Thursday, September 22, 2011

Great Expectations

"Our deeds determine us, as much as we determine our deeds." George Eliot

By: Suzie Carr


The other day I lived one of those days I wished I could do over.

I planned this day off from work a month previous to it. I was going to spend the entire day at a cafĂ© sipping creamy coffee and completing my next novel’s first draft. I had great expectations that I would accomplish a ton and enjoy some much needed downtime from my marketing job.

Well, the day went down like this: A friend called and asked me to take him to the Motor Vehicle Administration (MVA) so he could update his out-of-state, outdated driver’s license. On the drive over to the MVA, he sat cheerful in my front passenger seat, while I stewed at his lack of good timing. I'm not completely sure, but, with my writing plans altered, steam might have been blowing out of my ears.

The day veered far off from where I wanted it to go. My mood was not pretty, especially after spending the entire day (8.5 hours exactly) driving back and forth to the MVA because my friend forgot an item, needed to take a special course at a different location, needed to go back to show his course completion certificate only to be told he needed to now take a written and driving test to complete his updated driver’s license ordeal. He was devastated by his plight. Instead of being the optimist this day, I was fuming.

And just when I thought the day couldn’t have dug any deeper into the abyss of waste, when we were ready to leave the MVA parking lot, my car refused to start. Yeah, seriously, right? Talk about calling out to the wrong frequency! Eventually, roadside assistance showed up and helped me out. By this time, my head felt heavier than a fifty pound kettlebell.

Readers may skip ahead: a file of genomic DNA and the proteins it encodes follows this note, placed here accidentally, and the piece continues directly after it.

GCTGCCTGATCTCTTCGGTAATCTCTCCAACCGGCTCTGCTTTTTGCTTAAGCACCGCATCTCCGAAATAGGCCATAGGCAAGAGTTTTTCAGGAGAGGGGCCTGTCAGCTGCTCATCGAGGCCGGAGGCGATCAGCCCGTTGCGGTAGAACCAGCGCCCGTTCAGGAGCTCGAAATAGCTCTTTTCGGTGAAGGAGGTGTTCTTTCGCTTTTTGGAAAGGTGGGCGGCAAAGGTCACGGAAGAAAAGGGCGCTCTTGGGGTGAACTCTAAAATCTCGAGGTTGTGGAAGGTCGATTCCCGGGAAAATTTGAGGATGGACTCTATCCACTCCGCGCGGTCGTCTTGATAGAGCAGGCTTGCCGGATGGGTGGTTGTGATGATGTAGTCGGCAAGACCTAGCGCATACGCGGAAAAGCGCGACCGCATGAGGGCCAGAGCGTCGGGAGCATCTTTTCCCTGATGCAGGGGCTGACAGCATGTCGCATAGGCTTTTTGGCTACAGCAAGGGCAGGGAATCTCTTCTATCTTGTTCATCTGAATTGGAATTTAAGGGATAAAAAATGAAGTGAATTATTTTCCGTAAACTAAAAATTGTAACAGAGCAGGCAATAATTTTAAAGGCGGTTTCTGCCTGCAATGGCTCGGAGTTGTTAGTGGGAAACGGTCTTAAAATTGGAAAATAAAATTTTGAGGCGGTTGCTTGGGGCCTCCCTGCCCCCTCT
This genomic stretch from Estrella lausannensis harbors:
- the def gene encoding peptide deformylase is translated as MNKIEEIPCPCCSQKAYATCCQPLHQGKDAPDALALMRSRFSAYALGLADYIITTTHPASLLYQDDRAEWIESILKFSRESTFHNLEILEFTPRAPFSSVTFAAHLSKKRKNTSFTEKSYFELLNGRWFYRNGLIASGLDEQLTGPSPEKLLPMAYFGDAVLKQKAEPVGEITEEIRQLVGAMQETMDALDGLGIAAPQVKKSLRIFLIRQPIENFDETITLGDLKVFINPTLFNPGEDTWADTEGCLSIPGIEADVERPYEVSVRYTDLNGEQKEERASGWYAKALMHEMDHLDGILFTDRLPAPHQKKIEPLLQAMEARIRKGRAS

Fast forward to many hours later, long after I tossed all sense of compassion out the window and acted like a petulant child who didn’t get her way, I knocked on my friend’s door. I hung my head in shame embarrassed that I acted so selfishly by making him feel badly that he wasted my day.

Stuff  happens. He didn't order this crazy day for himself anymore than I did. So, I swallowed my pride and apologized to him and tried to explain my actions. But, how do you explain selfishness? The only way I figured how was to show him I cared. I volunteered to take him back to the MVA for his tests this weekend. I know if the situation were reversed, he'd so the same for me with zero hesitation.

So, what did I learn from this?

We should have great expectations, but also be flexible when we're called to part with them for the greater good of someone else. Approaching a good deed with a selfish mindset only nullifies it. To truly be selfless requires that a person steps out of her life momentarily and focuses all her love and attention on the one who needs it.

We're all in this together.


I feel it's critical to support the community, and so I've committed to donate a portion of my book sale proceeds to Chely Wright's LikeMe foundation ( to help provide support, resources and education to LGBT individuals, and their families and friends.

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